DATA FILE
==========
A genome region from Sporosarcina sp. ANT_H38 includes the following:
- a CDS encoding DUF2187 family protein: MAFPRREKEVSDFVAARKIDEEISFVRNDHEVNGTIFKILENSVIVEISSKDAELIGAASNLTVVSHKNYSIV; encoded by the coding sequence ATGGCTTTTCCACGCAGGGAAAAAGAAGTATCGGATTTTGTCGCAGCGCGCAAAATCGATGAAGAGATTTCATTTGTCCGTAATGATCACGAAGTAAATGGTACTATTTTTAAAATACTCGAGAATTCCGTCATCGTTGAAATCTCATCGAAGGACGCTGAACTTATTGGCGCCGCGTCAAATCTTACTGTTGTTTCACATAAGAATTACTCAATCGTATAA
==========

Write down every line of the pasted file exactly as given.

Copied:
A genome region from Sporosarcina sp. ANT_H38 includes the following:
- a CDS encoding DUF2187 family protein: MAFPRREKEVSDFVAARKIDEEISFVRNDHEVNGTIFKILENSVIVEISSKDAELIGAASNLTVVSHKNYSIV; encoded by the coding sequence ATGGCTTTTCCACGCAGGGAAAAAGAAGTATCGGATTTTGTCGCAGCGCGCAAAATCGATGAAGAGATTTCATTTGTCCGTAATGATCACGAAGTAAATGGTACTATTTTTAAAATACTCGAGAATTCCGTCATCGTTGAAATCTCATCGAAGGACGCTGAACTTATTGGCGCCGCGTCAAATCTTACTGTTGTTTCACATAAGAATTACTCAATCGTATAA